Visiting the old village Lukomir has been on our list of travel destinations for a while now. And why shouldn't it be. Lukomir has a lot going for itself. First of all it's located on the amazing slopes of the mountain Bjelasnica, it's the highest elevated village (1,495 m/4900 ft) in Bosnia and Herzegovina, and it's also the last remaining village where people live like they used to hundreds and hundreds of years ago.
As you drive along the mountain roads (most of which you will see in part three, during our departure) you can't help but wonder how people can survive in the harshest conditions. Yes, summer and early autumn here are wonderful, but as soon as the first snow clouds roll in, people have to leave as the roads are cut off until spring arrives.
This is a multi-part travel series. Other parts include:
Part 1: On the Hills around Lukomir
Part 2: Inside Lukomir
Part 3: Sights from the road back Home
click on the images for a bigger view
How to get to LukomirI guess I should start with the most useful piece of information. Getting to Lukomir is not hard, but it's also not a task one should take on easily. I will not include a Google map here, simply because the options it shows (other trip planners as well) are simply not the best or most accurate. You should start by arriving to Hadzici, which is a small town near Sarajevo. From there you take the road up the mountain Igman (a sign in the town will show you the way). It's just one road you have to follow. Then when you arrive on top of the mountain Igman, continue to the mountain Bjeasnica (drive until you come to a road crossing, you will find the sign to Bjelasnica there). Continue driving down that road, and pass the first right turn to the village Lukavac. Take the second right turn that will show up shortly. There is a big wooden sign advertising the small Lukomir summer garden (Ljetna basta Lukomir), where you have to drive off the road. Don't be alarmed of the narrow road going up hill, it's the right way. After 10 kilometers the pavement stops and a gravel road continues for 15 more kilometers, until you arrive to Lukomir. Wooden signs will lead your way through the hills. We drove with my SUV, and I would definitely recommend getting a higher elevated car for this, even though the road isn't bad at all.
Arrival in the village LukomirAs we parked our car, the gravel road stopped and a dirt road continued. The walk through the village is short, and while we would return to see the houses in detail, we wanted to hike up the surrounding hills, while we had some blue left in the sky, to take some areal shots.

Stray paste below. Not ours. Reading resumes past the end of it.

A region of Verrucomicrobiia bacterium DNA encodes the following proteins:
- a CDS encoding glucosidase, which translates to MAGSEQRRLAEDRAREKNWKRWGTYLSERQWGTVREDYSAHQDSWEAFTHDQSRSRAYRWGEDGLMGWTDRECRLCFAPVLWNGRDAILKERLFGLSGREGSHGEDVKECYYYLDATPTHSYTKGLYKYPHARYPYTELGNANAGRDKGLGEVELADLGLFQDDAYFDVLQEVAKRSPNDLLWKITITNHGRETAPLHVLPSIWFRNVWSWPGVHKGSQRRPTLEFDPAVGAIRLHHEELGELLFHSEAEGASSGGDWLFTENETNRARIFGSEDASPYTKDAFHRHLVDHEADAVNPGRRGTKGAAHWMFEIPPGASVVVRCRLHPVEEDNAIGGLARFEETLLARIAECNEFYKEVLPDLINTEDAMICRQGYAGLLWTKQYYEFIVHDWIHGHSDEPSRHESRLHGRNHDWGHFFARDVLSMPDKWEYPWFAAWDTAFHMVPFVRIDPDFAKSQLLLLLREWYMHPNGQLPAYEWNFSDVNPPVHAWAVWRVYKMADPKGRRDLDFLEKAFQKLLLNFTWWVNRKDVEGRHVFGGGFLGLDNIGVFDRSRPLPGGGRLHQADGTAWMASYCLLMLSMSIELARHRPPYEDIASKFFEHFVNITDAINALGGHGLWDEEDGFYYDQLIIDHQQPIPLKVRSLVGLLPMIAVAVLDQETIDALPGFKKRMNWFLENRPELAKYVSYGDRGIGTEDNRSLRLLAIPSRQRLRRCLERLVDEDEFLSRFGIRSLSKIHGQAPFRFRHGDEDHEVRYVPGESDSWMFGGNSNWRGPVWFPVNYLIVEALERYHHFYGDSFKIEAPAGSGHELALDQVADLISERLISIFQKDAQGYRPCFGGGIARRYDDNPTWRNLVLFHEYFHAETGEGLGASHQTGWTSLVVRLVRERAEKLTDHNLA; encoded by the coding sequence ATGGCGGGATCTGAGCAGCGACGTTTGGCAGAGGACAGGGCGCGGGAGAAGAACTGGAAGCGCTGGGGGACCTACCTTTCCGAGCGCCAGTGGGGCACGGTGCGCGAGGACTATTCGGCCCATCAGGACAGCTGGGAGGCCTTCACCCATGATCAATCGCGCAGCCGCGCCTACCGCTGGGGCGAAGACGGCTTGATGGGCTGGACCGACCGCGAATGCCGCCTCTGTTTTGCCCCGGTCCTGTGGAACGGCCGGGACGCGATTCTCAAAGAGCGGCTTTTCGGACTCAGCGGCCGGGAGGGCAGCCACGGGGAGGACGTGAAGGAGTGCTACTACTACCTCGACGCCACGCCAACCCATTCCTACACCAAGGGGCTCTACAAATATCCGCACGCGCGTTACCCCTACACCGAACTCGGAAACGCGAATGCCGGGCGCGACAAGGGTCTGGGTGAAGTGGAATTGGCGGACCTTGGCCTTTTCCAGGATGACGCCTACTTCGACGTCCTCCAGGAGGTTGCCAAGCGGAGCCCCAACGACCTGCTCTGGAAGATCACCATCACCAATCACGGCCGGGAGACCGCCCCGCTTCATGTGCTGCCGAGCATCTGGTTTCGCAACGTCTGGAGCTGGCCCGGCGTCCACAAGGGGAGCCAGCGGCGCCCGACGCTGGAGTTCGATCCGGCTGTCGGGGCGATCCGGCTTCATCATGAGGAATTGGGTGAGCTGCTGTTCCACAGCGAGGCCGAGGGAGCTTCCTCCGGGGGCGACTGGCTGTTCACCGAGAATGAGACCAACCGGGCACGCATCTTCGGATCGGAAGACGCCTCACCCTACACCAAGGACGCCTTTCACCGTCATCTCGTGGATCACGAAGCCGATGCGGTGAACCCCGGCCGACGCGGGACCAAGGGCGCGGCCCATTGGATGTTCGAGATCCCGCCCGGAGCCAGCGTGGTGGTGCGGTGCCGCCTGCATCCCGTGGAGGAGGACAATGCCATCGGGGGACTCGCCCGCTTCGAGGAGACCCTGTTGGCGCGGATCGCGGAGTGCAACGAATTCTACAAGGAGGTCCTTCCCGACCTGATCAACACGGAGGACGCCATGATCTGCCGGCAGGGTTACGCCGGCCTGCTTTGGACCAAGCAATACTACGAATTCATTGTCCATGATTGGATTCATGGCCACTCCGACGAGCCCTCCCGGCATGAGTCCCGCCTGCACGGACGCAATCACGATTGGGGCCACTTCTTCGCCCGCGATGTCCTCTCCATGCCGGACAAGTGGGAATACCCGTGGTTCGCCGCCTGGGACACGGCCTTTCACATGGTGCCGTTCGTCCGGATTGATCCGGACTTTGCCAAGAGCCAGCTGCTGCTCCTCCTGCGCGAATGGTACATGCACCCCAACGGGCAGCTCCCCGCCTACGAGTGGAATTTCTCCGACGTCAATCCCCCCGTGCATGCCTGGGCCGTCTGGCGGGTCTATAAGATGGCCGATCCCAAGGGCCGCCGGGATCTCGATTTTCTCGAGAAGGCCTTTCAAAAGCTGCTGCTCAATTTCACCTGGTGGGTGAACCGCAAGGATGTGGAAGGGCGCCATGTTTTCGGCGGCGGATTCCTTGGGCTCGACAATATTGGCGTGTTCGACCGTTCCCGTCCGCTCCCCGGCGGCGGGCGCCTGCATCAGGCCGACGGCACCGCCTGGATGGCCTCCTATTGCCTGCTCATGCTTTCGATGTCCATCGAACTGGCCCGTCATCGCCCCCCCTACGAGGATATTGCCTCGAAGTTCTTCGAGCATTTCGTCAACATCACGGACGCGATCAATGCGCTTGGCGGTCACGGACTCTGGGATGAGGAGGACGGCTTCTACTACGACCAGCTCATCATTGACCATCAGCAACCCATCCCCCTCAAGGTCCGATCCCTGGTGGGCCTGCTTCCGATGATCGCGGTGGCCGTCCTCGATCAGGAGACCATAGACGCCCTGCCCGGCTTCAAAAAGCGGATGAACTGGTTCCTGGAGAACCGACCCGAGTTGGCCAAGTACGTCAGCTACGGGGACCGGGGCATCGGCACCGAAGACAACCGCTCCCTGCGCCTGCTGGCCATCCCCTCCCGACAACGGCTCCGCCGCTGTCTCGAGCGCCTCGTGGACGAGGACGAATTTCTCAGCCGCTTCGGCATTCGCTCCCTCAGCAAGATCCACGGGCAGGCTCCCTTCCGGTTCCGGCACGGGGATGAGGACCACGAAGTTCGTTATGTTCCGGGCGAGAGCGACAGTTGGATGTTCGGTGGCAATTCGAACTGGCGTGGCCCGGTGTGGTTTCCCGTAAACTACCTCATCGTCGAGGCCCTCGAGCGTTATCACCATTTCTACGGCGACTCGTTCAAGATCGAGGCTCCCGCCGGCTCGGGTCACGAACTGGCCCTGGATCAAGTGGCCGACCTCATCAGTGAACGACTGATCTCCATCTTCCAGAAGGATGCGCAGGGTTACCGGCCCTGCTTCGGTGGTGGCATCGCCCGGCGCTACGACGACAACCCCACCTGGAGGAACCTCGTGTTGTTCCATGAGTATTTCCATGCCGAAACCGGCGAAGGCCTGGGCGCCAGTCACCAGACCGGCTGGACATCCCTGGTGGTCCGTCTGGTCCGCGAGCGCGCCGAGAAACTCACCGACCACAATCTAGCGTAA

A new looking graveyard can be found at the exit of Lukomir, but I also spotted some Stecci in the background. Stecci are old gravestones from the 14th and 15th century, which suggests that this village is very old. As we pass through the village, the people greet us, and we even stop with some of them to talk. They are very friendly, and very well aware of the popularity of this place. While we were there we met German and UK visitors as well as people from Bosnia and Herzegovina. Some came by themselves, others with guides.
On the Hills around Lukomir
We eventually passed through the village, and were immediately rewarded with some great aerials of the canyon of Rakitnica river and surrounding mountains. My sister Jasmina climbed bravely on a rock that overlooked the cliffs and we made some pictures here and rested for a while. This wasn't our main stop. We wanted to get on top of the highest hill that we could find in the near vicinity. But first let me show you some images we took on our first stop.
Our hike continues...We eventually left or first stop and started heading further into the hills. Some moody clouds were already on the horizon, and while there was no rain on this day, it certainly felt like we could have a downpour any moment. It gets very cold up here. We had 9C/48F on the day we hiked and winds were rushing through the landscapes. Definitely wear something to shield you from the cold. Even in summer the temperatures here are lower then in the valley. Check for temperatures and weather conditions before you get here.
The hills gave us a much better view of the whole village as well as the mountains and valley. It is beyond impressive to gaze at the vastness of the mountains here. The views are almost like paintings, and you get lost in them very quickly. Snapping away is also very easy here. You can turn your camera anywhere and you will get a great photo.
End of Part One
To be continued...
I hope you enjoyed the first part of sight from Lukomir. More images taken inside the village will wait for in in part two. For those who came today for a new edition of "Through My Lens" they can find it in yesterdays post. It's up throughout this whole week.